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Abdulkhalik v. City of San Diego

November 25, 2009


The opinion of the court was delivered by: Hon. Michael M. Anello United States District Judge


On August 18, 2008, Plaintiff Kassim Abdulkhalik filed the instant action alleging violations of his constitutional rights under 42 U.S.C. § 1983, as well as various state law causes of action. Plaintiff's claims arise out of an incident between Plaintiff and Sergeant Joel McMurrin of the San Diego Police Department in the early morning hours of August 22, 2007. Pending before the Court is Defendants' Motion for Summary Judgment. (Doc. No. 44.) For the reasons set forth herein, the Court hereby GRANTS IN PART and DENIES IN PART Defendants' Motion for Summary Judgment.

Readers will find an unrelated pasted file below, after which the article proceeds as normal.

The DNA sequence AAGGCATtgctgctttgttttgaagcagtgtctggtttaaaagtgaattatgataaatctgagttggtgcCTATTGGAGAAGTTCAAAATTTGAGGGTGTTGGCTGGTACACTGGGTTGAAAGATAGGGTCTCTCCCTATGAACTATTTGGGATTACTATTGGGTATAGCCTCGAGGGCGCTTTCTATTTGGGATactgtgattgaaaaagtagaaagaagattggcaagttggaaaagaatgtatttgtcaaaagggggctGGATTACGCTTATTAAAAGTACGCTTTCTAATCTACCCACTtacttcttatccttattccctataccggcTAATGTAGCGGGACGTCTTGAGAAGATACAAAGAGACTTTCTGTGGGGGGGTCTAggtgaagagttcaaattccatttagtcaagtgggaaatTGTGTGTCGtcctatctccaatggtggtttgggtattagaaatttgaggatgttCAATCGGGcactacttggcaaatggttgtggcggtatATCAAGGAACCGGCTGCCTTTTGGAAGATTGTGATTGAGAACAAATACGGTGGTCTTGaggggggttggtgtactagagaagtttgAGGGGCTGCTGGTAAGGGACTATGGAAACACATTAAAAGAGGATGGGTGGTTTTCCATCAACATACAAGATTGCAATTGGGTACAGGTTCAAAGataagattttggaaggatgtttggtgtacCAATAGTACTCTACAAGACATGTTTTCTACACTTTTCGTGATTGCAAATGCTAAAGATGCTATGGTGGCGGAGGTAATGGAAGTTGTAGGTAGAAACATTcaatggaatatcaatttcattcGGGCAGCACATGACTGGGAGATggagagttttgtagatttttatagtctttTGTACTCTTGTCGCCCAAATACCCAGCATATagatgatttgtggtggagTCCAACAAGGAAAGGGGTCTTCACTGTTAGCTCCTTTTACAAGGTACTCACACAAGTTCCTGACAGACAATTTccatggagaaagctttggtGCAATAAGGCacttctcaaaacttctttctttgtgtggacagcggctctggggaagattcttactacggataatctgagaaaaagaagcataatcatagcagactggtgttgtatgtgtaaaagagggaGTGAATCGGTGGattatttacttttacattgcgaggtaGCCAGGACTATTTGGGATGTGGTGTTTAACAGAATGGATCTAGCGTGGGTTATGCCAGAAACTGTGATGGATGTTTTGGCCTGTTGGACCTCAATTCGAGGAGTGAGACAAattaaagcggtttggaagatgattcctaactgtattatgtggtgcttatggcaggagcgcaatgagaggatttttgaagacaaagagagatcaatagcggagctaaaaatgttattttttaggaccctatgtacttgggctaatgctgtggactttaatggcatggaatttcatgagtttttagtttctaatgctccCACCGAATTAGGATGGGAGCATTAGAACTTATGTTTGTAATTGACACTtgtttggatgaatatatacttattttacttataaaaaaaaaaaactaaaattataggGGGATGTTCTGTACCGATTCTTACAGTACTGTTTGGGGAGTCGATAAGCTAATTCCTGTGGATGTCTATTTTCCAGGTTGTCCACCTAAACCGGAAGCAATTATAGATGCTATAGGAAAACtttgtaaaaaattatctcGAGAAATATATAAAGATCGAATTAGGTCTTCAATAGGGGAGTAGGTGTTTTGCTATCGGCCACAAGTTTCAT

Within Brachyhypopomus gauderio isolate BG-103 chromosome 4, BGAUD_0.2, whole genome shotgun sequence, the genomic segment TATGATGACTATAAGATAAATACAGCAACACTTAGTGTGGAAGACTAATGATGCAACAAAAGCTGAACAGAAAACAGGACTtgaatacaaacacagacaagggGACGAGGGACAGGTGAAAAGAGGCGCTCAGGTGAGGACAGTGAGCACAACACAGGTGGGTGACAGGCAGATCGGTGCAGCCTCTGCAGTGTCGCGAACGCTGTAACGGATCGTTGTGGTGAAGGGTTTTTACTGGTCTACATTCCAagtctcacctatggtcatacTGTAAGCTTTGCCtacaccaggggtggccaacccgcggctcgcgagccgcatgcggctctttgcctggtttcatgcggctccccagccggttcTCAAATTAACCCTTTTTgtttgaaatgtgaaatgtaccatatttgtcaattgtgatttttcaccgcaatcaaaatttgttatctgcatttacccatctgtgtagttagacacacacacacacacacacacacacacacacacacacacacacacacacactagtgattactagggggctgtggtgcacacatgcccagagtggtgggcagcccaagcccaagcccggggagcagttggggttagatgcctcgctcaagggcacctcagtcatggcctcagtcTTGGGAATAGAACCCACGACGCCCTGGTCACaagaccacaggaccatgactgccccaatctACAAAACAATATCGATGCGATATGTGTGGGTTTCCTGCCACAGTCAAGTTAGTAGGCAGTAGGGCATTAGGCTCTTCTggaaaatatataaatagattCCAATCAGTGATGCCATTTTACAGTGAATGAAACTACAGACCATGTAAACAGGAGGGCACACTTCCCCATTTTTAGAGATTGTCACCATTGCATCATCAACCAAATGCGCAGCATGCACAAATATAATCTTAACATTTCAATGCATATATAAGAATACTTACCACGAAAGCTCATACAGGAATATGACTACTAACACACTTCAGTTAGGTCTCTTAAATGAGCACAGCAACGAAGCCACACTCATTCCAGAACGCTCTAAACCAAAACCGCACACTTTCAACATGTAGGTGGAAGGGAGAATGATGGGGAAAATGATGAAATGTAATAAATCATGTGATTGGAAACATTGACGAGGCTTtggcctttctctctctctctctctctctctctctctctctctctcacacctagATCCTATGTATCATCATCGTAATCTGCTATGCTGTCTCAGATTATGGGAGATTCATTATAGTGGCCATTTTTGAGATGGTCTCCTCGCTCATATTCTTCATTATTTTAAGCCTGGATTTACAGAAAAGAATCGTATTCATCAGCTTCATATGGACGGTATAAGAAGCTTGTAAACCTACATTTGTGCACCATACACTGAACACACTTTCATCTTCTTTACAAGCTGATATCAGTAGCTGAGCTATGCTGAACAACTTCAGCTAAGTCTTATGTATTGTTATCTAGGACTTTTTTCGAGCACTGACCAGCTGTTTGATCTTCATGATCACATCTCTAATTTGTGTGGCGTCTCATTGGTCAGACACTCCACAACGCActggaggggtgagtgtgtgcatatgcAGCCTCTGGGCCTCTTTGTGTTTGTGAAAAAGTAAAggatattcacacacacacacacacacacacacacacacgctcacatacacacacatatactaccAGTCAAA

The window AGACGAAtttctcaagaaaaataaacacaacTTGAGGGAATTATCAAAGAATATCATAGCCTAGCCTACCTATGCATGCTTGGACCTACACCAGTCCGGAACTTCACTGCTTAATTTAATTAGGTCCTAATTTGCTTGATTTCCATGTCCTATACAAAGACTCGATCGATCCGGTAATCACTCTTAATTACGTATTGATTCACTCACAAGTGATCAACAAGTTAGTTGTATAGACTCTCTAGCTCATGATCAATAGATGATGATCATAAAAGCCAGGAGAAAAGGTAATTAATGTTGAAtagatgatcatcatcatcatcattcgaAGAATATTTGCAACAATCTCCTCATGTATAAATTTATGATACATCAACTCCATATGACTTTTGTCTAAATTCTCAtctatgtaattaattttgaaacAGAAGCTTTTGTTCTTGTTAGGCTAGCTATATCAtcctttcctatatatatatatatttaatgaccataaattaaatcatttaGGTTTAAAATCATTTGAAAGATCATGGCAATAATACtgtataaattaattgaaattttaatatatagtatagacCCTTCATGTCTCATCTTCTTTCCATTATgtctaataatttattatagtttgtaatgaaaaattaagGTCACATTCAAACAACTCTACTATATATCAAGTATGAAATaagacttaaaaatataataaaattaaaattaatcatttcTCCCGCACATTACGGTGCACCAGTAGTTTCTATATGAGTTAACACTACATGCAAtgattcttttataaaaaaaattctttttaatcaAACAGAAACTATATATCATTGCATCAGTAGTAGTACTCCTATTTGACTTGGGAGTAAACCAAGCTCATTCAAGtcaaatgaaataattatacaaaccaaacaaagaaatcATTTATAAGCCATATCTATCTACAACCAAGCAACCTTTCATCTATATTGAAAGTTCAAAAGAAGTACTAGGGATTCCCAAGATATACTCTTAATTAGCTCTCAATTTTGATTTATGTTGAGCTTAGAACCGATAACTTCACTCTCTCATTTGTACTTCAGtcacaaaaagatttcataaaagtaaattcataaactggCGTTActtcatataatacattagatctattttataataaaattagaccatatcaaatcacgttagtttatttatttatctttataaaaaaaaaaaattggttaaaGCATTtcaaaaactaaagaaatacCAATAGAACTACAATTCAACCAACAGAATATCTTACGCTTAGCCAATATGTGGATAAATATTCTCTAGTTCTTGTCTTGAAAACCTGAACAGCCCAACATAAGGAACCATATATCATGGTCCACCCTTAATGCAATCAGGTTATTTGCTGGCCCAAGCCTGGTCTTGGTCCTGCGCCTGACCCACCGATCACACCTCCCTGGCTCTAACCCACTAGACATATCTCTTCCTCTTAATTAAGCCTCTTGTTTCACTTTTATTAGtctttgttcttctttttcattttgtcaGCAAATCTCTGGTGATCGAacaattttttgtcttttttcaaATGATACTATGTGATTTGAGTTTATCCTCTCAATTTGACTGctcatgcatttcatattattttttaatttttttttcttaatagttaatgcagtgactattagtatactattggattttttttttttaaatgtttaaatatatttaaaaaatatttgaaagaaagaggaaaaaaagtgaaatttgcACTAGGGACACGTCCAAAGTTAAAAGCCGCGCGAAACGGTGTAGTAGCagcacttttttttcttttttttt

The following facts are not in dispute. At the time of the events in question, Plaintiff was a 20- year-old college student attending San Diego State University ("SDSU"). On August 21, 2007, Plaintiff and four friends, Courtney Weisheit Braverman, Zach McBeth, Andrew Envent, and Jennifer Rogers, attended a house party across the street from McBeth and Envent's house. Plaintiff admitted that he drank one beer prior to arriving at the party and drank two beers while at the party. At approximately 1 a.m. on August 22, 2007, Police officers, including Defendant McMurrin, responded to a radio call concerning the party and subsequently disbanded the party for noise violations. Plaintiff and his four friends left the house and began walking back to Envent and McBeth's house. McMurrin was the last officer to leave the scene of the party. As McMurrin was driving away, Envent shouted something at him. McMurrin stopped his car, got out, and began walking toward the group. At some point, McMurrin asked the three men to step toward his squad car. Envent and McBeth complied with the request, but Plaintiff did not. Instead Plaintiff began walking to Envent and McBeth's house. At some point thereafter, McMurrin took Plaintiff down to the ground using a headlock. Once Plaintiff was on the ground, McMurrin called for backup. Officers Brett Davis and David Rozsa arrived on the scene. McMurrin informed the officers that Plaintiff was in violation of California Penal Code § 647(f) for being drunk in public. Officers Davis and Rozsa took Plaintiff to the City's Inebriate Reception Center ("Detox") located in Downtown San Diego, and he was later released around 6 a.m. After his release, Plaintiff sought medical treatment for injuries to his face and head. No charges were ever filed.